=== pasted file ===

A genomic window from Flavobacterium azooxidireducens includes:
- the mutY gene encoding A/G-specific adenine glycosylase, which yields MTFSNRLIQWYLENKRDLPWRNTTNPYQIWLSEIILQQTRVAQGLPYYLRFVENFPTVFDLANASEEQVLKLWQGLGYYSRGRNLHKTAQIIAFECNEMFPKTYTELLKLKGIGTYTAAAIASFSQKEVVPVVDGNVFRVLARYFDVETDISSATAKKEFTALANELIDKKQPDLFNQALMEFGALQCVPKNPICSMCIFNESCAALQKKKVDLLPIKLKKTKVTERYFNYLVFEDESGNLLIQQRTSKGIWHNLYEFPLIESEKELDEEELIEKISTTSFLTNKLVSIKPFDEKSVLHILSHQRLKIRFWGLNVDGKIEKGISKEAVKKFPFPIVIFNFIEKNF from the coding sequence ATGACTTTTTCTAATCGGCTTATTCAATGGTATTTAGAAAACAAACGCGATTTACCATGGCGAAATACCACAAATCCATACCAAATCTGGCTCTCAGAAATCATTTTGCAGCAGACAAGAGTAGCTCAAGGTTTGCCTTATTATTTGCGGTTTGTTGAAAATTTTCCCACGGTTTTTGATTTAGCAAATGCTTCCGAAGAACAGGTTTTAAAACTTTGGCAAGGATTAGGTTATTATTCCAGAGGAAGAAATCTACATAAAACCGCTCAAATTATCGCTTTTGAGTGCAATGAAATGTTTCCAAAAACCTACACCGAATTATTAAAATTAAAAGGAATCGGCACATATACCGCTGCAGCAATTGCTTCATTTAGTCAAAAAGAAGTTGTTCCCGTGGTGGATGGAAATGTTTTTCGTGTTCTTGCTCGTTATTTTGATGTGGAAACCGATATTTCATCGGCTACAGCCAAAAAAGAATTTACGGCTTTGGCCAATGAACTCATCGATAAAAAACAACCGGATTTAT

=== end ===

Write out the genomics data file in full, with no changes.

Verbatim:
A genomic window from Flavobacterium azooxidireducens includes:
- the mutY gene encoding A/G-specific adenine glycosylase, which yields MTFSNRLIQWYLENKRDLPWRNTTNPYQIWLSEIILQQTRVAQGLPYYLRFVENFPTVFDLANASEEQVLKLWQGLGYYSRGRNLHKTAQIIAFECNEMFPKTYTELLKLKGIGTYTAAAIASFSQKEVVPVVDGNVFRVLARYFDVETDISSATAKKEFTALANELIDKKQPDLFNQALMEFGALQCVPKNPICSMCIFNESCAALQKKKVDLLPIKLKKTKVTERYFNYLVFEDESGNLLIQQRTSKGIWHNLYEFPLIESEKELDEEELIEKISTTSFLTNKLVSIKPFDEKSVLHILSHQRLKIRFWGLNVDGKIEKGISKEAVKKFPFPIVIFNFIEKNF from the coding sequence ATGACTTTTTCTAATCGGCTTATTCAATGGTATTTAGAAAACAAACGCGATTTACCATGGCGAAATACCACAAATCCATACCAAATCTGGCTCTCAGAAATCATTTTGCAGCAGACAAGAGTAGCTCAAGGTTTGCCTTATTATTTGCGGTTTGTTGAAAATTTTCCCACGGTTTTTGATTTAGCAAATGCTTCCGAAGAACAGGTTTTAAAACTTTGGCAAGGATTAGGTTATTATTCCAGAGGAAGAAATCTACATAAAACCGCTCAAATTATCGCTTTTGAGTGCAATGAAATGTTTCCAAAAACCTACACCGAATTATTAAAATTAAAAGGAATCGGCACATATACCGCTGCAGCAATTGCTTCATTTAGTCAAAAAGAAGTTGTTCCCGTGGTGGATGGAAATGTTTTTCGTGTTCTTGCTCGTTATTTTGATGTGGAAACCGATATTTCATCGGCTACAGCCAAAAAAGAATTTACGGCTTTGGCCAATGAACTCATCGATAAAAAACAACCGGATTTAT